We find out early on that Evelyn was driven to her self-imposed hibernation because of the death of a co-worker who was working on Eliza with her. Evelyn’s story of depression and overwork is affecting, but having played a lot of visual novels about being depressed, the story does not add to the ongoing discussion of mental illness in any meaningful way. The realities of Evelyn’s depression are true to life but not given a thoughtful examination. Placing it at the forefront of the story feels like a narrative misstep. Seeing Evelyn become whole is satisfying, but there is no such closure for the ethical questions around Eliza’s creation.
Narratively, Evelyn seems to be absolved from responsibility for helping to create Eliza, although she is repeatedly told she is the only one who really understands it. In my own mental health journey, which has included years of therapy, medication, and a short stint on a text based counseling app, I have also tried to run from the messes that I have made. In most cases, I just made my problems worse. Ascribing fault to one particular actor is in most cases a fool’s errand. In this case, we know explicitly where Eliza comes from: Evelyn’s brain. But she can elide that responsibility. It makes me like her less, and in a world where questions of ethics and big data undergird so many important political and cultural conversations, it makes an otherwise compelling game feel incomplete.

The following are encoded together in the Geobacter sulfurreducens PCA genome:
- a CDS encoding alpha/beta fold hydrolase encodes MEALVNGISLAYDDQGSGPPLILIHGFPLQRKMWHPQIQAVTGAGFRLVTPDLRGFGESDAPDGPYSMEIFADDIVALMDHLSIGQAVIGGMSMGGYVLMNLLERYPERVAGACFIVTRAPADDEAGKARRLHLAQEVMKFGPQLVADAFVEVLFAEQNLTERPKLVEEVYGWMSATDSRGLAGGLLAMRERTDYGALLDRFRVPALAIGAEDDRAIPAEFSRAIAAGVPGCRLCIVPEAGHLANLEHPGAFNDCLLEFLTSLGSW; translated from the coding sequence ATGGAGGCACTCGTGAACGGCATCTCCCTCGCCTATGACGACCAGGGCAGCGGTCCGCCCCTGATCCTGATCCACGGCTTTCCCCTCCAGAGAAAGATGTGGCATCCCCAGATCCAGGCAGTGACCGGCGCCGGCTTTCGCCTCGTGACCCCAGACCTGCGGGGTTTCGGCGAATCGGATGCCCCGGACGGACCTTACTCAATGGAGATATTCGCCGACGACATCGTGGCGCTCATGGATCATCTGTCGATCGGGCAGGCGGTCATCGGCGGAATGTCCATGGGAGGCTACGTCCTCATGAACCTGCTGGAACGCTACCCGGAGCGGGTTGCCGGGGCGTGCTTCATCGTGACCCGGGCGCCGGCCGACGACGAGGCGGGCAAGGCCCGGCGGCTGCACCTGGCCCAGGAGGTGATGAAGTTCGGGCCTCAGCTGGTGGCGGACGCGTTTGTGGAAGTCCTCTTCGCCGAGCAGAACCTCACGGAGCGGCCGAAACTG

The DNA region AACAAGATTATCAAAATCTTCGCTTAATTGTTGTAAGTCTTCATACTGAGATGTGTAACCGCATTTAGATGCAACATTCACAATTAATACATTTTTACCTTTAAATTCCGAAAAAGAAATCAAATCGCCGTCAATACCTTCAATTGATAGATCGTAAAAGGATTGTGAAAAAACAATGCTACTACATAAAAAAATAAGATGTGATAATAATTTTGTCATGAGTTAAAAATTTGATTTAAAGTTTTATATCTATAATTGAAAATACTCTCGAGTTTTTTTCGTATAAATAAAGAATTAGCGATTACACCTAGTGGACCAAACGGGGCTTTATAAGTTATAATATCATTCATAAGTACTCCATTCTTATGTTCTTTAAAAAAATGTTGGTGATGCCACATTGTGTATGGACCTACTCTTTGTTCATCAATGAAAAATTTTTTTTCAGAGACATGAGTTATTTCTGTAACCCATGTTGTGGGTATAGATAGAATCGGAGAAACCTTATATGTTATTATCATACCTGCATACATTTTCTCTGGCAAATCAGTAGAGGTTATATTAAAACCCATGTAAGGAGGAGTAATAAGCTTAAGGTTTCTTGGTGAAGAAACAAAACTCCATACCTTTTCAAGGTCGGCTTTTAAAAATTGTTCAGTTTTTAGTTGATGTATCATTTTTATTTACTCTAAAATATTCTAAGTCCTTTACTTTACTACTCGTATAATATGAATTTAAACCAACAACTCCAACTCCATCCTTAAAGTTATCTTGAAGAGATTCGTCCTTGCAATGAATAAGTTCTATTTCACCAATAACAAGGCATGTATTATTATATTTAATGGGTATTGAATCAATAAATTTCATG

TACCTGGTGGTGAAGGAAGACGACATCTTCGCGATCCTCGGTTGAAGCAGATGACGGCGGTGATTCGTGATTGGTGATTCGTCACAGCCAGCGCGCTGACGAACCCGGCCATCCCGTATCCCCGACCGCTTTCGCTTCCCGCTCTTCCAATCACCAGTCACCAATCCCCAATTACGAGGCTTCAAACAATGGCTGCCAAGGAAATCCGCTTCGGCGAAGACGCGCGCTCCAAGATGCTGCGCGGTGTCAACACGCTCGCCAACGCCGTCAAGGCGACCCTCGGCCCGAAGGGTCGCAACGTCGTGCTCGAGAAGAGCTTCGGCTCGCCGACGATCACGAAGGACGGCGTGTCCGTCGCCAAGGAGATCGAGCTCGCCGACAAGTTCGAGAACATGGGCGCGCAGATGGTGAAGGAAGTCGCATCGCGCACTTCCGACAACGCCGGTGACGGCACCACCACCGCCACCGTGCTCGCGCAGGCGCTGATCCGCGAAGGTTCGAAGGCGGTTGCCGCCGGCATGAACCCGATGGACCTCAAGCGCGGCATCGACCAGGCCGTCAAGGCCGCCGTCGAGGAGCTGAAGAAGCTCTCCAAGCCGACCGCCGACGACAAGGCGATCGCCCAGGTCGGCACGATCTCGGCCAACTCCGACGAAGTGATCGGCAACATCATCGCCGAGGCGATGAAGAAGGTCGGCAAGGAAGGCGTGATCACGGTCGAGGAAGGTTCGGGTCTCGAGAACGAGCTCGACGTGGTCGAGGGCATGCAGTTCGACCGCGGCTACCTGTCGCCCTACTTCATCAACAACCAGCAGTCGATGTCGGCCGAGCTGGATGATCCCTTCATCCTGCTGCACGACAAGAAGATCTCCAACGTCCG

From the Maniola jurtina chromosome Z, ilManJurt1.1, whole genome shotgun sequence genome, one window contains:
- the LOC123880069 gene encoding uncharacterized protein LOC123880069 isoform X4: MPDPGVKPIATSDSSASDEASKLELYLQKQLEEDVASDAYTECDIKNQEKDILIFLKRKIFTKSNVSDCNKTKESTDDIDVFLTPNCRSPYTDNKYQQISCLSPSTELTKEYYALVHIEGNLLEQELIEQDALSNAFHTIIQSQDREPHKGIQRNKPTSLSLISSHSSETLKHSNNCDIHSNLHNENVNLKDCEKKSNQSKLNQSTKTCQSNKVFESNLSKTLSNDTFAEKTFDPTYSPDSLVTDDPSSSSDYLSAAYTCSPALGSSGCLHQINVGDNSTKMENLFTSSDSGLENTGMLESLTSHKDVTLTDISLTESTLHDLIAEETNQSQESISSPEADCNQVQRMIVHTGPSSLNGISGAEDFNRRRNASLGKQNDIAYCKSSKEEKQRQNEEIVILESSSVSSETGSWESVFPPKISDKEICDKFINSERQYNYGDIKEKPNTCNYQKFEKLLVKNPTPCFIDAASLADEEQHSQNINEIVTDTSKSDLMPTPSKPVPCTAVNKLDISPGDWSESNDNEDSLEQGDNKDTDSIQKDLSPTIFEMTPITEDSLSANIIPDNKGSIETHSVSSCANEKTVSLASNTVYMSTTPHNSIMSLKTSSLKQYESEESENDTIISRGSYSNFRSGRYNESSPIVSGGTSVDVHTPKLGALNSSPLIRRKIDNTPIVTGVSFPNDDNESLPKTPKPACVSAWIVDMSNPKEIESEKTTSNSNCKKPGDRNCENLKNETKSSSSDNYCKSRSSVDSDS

Perhaps there is no fulfilling end to Eliza because the questions it asks have no clear answers. What should companies do with the data they’ve collected? Is it moral for them to own it and use it, even if the people who provided it agreed to do so in their user agreement? It’s hard to take a stance on this when Evelyn doesn’t seem to have a real investment in anything. She’s drifting through her life until the end of the game, where she is forced to make a choice about her future. Will she rejoin Skhanda, even if their goals are ethically dubious? Will she join a former boss in a new venture that pledges to eliminate pain and suffering from the world? Or will she abandon tech entirely, forging a new path? All of these endings tied a bow on Evelyn’s life but left me wanting for a more satisfying conclusion about the future of the Eliza technology.
Evelyn’s first client as an Eliza proxy is so distraught by climate change he has sunk into a deep depression. Eliza makes an effort to say that working on yourself counts as working on the world in the grand scheme of things. In real life, I am inclined to agree. In this game, where Evelyn’s choices can lead to an ending where she uses her massive intellect to fundamentally change how society works, I am not so sure that focusing on her grief is the most useful thing to do. Evelyn has already changed how therapy works in the city of Seattle through her actions. Narratively, she doesn’t ever seem to grapple with or process what she has wrought, and what it might mean for the future. That she doesn’t seem to feel a responsibility to anyone or anything beyond the myopia of her own feelings began to frustrate me. It’s a realistic depiction of depression, but it’s as tiring to play as it is to live.